The Starz comedy Party Down aired from 2009-2010 and remains a cult classic today. The series chronicles the lives of a small band of Hollywood wannabes and has-beens who have no choice but to work for a catering company, Party Down, to make ends meet.
The hapless team is led by gung-ho aspiring entrepreneur Ronald "Ron" Donald (Ken Marino) who is saddled with a completely ambivalent staff all of whom, to Ron's chagrin, do the bare minimum (like their wages) to get by. Party Down elevates the mundanity of toiling away at a dead-end job and elevates it to the absurd. Here are 10 things Party Down gets right about working in the food service industry.
10 The Staff Makes Fun Of You
In between delivering food and drinks and laughing at cheesy jokes, waitstaff are judging and making fun of their customers. This is even more likely if the objects of ridicule are deserving of rueful scorn. Good examples are a guy throwing an orgy, young Republicans who take gifting Cuban cigars way too seriously, a screenwriting gangster, or a porn star.
It's not always personal, there's a surprising abundance of downtime when the job amounts to standing around and anticipating the needs of others. But since tips are usually a worker's last best hope at earning any real cash, the sucker who is the butt of a joke will never be the wiser.
9 Everyone Eats And Drinks On The Job
When in Rome. Shifts can be long, breaks aren't guaranteed and very rarely do employers subsidize snacks. So, yeah, the buffet may be a bit lighter, or there's a blank space on a plate where some beef tenderloin used to be. Unlike on Party Down, the person manning the spread won't usually snack right in front of a partygoer's face but never say never.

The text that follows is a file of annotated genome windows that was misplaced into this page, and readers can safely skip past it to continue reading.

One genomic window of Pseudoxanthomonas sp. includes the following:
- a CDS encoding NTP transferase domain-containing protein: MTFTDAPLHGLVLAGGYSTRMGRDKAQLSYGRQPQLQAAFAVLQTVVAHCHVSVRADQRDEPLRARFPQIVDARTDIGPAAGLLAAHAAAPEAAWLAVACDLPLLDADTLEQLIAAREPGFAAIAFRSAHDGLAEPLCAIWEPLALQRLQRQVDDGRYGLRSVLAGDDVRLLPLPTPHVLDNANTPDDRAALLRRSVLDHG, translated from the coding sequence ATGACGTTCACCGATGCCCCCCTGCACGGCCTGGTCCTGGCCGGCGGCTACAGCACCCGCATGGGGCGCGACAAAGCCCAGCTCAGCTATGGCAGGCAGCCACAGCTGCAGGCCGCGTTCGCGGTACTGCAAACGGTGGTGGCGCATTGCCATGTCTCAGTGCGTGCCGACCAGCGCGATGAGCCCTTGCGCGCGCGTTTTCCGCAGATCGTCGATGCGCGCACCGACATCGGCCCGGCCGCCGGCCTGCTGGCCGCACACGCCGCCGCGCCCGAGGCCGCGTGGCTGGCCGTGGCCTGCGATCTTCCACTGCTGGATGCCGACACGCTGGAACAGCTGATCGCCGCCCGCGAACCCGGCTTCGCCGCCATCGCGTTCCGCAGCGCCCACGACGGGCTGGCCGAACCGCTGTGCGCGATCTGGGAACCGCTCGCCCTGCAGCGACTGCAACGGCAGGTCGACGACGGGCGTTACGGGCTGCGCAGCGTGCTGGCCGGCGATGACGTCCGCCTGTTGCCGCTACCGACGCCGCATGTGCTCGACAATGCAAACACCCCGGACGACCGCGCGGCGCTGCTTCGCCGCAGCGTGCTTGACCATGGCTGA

As for booze, that's just common sense. There aren't many people who will pass up free alcohol, and there are numerous tricks any bartender knows to disguise a Coke filled with rum. How else can Henry (Adam Scott) wash down that Vicodin without a splash of vodka?
8 Connections In The Workplace
Casey (Lizzy Caplan) and Henry aren't the only ones coupling up. Workplace romances are pretty common in the service industry. All those late nights and hours of forced confinement can ignite sparks.
Some people may prefer to draw a firm line in the sand between themselves and the help, but others don't let social hierarchy and socio-economic status get in the way of a good time. In the very least, hardcore flirting is pervasive.
Finding a life partner at a draft party is unlikely although that doesn't stop Lydia (Megan Mullally) from trying. For the Romans (Martin Starr) of the world, no amount of booze can mask the smell of desperation or a really bad personality. For everyone else, a job in service does have its perks.
7 Public Humiliation Is Inevitable
There are innumerable ways a job in the food service industry can lead to embarrassing situations. A good place to start is with uniforms which tend to range from unflattering to completely ridiculous.
Unless you've fled across the country—and sometimes even then—servers can count on running into someone they know. These reunions rarely occur at a time when the person handing around the tray of h'ordeuvres is feeling the best about their life choices. There's also tripping, falling down, breaking trays, throwing up, crying, rejection, and the list goes on and on and on.